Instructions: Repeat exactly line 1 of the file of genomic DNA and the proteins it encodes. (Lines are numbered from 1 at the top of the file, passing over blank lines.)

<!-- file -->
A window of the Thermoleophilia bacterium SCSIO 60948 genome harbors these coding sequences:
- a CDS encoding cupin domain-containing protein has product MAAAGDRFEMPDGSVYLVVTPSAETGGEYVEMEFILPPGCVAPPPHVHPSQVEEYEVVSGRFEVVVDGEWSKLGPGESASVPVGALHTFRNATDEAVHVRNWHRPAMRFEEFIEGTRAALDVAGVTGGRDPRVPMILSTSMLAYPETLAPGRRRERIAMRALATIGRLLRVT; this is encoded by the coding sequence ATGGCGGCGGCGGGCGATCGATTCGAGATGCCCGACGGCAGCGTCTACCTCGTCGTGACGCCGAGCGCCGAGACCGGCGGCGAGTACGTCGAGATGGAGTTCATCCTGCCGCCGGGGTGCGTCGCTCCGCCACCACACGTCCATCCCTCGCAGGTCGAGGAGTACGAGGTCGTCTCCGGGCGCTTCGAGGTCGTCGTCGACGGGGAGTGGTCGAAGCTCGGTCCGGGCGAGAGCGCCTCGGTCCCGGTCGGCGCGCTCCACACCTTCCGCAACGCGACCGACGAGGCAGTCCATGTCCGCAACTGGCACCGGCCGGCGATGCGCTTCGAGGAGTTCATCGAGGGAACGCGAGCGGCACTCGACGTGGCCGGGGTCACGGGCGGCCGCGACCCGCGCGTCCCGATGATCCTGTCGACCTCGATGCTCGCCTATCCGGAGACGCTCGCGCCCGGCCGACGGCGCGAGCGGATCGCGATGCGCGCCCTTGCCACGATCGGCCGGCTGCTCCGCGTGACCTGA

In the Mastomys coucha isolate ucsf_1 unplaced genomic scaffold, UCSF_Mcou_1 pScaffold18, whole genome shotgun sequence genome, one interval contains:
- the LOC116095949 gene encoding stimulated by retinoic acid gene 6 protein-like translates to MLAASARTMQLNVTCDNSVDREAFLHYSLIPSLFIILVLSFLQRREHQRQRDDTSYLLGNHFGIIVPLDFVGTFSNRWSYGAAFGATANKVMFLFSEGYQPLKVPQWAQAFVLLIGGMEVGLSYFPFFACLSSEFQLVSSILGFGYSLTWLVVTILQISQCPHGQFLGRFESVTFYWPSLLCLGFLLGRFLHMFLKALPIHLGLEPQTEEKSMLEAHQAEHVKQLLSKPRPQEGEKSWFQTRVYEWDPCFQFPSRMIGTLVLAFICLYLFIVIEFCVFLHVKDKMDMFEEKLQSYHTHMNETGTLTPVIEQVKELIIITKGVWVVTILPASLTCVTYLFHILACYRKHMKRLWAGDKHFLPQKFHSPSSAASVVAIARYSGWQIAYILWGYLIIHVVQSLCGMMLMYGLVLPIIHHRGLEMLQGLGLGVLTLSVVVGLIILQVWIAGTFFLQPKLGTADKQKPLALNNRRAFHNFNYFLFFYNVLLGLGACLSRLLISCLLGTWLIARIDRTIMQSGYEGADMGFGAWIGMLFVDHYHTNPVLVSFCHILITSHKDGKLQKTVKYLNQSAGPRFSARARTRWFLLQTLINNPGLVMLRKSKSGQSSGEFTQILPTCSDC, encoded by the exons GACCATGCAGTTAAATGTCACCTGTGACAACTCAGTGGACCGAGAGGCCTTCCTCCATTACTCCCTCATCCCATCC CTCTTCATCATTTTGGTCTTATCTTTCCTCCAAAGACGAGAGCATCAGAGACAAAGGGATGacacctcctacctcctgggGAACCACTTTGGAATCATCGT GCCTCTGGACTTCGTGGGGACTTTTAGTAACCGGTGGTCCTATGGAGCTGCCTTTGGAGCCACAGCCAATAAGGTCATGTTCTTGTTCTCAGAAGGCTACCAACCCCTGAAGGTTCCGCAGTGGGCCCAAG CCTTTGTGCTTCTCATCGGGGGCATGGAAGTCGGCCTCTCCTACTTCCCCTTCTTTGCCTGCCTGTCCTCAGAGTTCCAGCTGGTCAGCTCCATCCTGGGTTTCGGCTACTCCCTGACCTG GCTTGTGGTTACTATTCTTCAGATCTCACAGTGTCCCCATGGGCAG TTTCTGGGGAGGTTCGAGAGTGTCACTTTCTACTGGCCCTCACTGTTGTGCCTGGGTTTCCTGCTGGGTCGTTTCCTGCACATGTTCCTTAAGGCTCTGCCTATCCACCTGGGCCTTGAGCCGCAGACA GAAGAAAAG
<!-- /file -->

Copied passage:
A window of the Thermoleophilia bacterium SCSIO 60948 genome harbors these coding sequences: